I like New York City in summer. Outdoor performances, picnics in the park, sidewalk cafes, late sunset strolls beside the Hudson or on the High Line. On the other hand, if you can swing it, not much beats lying on the lawn at Tanglewood and listening to music; it seems to be coming from the galaxy above. Another venerable Berkshire institution, Jacob’s Pillow, draws dance aficionados and culture seekers. There’s something satisfyingly summery about dining (or picnicking) on the grounds and taking in a free performance on an outdoor stage framed by trees, before entering one of the two theaters housing what you bought tickets for.
From June 29 to July 3, Carte Blanche, the Norwegian National Company of Contemporary Dance made its U.S. debut in the theater named after the Pillow’s founder, Ted Shawn. From July 6 through 10, the smaller Doris Duke Studio Theater housed Kidd Pivot Frankfurt RM, a Canadian company currently in the middle of a two-year residency in Frankfurt. Both have what you might call an international flavor.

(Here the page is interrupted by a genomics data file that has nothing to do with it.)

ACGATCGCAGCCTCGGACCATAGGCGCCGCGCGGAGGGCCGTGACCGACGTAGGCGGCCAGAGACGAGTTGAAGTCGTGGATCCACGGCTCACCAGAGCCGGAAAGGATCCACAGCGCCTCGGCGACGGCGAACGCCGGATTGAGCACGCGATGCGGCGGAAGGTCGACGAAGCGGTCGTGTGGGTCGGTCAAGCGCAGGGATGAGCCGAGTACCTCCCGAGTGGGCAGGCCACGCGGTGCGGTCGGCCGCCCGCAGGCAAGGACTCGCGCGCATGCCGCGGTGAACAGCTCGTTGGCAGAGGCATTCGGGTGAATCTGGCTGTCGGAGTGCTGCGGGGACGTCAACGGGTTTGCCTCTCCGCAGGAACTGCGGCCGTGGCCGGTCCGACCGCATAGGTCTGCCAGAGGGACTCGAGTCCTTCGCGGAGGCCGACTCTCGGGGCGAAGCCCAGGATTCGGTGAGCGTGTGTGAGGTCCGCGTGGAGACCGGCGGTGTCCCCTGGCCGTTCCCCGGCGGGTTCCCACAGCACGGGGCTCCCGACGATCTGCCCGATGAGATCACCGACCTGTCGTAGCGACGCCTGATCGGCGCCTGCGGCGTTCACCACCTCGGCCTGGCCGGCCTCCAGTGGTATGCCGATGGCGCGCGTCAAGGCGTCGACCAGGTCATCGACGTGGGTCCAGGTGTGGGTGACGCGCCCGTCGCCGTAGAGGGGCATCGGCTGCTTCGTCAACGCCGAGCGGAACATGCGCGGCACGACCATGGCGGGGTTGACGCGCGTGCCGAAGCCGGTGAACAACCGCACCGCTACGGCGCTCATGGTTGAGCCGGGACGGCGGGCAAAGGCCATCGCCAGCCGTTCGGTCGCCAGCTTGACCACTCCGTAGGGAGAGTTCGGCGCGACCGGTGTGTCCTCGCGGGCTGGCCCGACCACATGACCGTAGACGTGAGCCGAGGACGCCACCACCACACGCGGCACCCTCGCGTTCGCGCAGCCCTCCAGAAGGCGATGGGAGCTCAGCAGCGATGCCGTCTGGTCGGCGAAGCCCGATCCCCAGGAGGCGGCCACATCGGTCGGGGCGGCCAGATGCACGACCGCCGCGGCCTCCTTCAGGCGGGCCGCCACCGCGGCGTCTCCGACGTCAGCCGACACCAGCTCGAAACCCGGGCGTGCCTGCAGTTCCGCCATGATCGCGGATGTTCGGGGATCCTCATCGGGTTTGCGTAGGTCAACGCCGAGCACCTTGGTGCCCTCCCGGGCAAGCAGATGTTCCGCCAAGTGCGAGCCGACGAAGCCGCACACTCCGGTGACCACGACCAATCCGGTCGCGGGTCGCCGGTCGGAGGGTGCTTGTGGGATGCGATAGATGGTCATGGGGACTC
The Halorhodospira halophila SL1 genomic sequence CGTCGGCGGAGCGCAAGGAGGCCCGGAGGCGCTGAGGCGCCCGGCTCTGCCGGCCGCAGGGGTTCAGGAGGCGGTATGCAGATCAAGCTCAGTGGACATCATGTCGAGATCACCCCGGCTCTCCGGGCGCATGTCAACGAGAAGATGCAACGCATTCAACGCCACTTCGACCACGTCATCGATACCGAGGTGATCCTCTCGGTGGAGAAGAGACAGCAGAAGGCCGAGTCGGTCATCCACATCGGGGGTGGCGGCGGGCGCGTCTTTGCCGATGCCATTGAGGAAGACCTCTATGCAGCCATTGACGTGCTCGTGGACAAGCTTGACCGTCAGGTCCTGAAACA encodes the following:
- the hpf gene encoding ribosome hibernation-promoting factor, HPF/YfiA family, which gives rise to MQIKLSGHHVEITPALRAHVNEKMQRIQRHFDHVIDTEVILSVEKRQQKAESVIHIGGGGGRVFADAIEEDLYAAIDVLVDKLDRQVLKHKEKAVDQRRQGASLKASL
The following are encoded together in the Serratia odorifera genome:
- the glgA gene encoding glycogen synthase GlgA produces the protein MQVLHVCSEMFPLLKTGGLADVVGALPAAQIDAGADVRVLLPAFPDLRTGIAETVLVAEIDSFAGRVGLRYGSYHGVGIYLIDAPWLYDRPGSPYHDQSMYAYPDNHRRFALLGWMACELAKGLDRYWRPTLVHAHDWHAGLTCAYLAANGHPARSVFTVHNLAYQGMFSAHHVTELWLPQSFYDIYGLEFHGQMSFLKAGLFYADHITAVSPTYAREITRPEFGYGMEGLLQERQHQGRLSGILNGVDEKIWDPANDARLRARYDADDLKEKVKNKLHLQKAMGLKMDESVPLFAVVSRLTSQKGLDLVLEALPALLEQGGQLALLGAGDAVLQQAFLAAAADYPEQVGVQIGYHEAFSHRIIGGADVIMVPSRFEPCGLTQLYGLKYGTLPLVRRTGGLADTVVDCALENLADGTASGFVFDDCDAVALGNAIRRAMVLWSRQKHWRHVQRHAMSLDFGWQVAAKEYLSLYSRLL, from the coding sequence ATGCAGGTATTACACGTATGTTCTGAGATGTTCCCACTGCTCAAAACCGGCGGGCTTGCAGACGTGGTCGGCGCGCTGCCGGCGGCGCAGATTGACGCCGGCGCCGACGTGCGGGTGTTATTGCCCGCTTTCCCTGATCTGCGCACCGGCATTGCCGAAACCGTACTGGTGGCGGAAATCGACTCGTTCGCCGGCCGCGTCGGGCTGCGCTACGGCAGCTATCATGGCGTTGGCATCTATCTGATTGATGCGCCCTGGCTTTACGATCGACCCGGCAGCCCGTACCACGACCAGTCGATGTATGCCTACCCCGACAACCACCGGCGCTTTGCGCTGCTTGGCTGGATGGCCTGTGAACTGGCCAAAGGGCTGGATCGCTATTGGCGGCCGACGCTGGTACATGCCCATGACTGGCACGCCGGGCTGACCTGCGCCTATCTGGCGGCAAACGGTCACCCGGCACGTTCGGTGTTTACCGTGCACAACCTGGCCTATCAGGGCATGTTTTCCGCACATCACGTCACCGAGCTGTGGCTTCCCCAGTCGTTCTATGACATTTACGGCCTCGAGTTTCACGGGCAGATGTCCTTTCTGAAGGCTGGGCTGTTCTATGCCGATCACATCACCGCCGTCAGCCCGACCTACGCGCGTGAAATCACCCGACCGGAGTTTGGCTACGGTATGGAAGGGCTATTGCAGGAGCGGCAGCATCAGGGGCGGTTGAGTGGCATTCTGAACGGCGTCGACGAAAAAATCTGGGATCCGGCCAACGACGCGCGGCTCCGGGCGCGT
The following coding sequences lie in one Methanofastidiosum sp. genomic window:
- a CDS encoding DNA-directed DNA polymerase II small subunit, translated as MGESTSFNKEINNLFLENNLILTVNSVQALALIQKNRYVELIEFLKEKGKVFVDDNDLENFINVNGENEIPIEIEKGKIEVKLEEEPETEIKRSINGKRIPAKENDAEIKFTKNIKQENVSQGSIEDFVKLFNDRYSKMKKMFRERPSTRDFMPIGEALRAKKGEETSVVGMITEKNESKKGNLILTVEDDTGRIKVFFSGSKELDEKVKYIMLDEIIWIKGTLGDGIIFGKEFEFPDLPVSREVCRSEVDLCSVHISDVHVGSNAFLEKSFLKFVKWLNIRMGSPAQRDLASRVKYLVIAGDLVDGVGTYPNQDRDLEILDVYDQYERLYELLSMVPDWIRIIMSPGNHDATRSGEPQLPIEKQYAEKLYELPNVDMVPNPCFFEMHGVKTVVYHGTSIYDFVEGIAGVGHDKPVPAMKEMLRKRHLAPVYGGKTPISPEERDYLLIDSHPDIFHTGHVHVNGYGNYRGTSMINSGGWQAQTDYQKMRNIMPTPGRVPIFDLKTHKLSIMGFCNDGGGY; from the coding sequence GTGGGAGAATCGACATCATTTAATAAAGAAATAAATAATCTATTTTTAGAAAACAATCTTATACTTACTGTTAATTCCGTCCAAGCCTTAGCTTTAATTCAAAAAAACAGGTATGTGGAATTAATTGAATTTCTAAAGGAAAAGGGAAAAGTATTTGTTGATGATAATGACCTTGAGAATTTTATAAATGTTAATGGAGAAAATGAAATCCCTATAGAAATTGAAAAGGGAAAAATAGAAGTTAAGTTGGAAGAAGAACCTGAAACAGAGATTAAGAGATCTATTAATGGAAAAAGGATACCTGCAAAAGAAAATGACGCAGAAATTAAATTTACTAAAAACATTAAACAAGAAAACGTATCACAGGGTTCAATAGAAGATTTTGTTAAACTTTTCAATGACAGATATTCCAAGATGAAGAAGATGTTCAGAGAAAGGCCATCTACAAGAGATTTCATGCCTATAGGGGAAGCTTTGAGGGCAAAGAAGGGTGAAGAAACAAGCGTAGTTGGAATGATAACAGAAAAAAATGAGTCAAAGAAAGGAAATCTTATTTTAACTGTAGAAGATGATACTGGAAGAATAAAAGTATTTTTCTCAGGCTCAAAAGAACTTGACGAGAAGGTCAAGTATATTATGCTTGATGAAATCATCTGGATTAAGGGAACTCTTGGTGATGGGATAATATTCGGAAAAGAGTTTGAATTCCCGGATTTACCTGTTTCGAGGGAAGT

Carte Blanche commissioned Killer Pig in 2009 from Sharon Eyal, currently the resident choreographer for Israel’s Batsheva Dance Company. Eyal’s choreography takes no prisoners. The six women in Killer Pig have their hair plastered with off-white stuff that matches their attire—halter tops attached to skimpy, diaper-like bottoms. They look like hostile, bendable-plastic dolls. Clustered, they twitch and wrench their bodies around, syncopating the repetitive, drums-up-front hammer Ori Lichtik’s score. These women are out to seduce us with their strength and decisiveness. They may mince around like high-heeled, beauty contest hopefuls, but when, say, the terrific Guro Rimeslåtten comes to the front of the stage and thrusts one shoulder and then another at the audience, you’re less likely to be turned on than to hope you’d never meet her in a dark alley.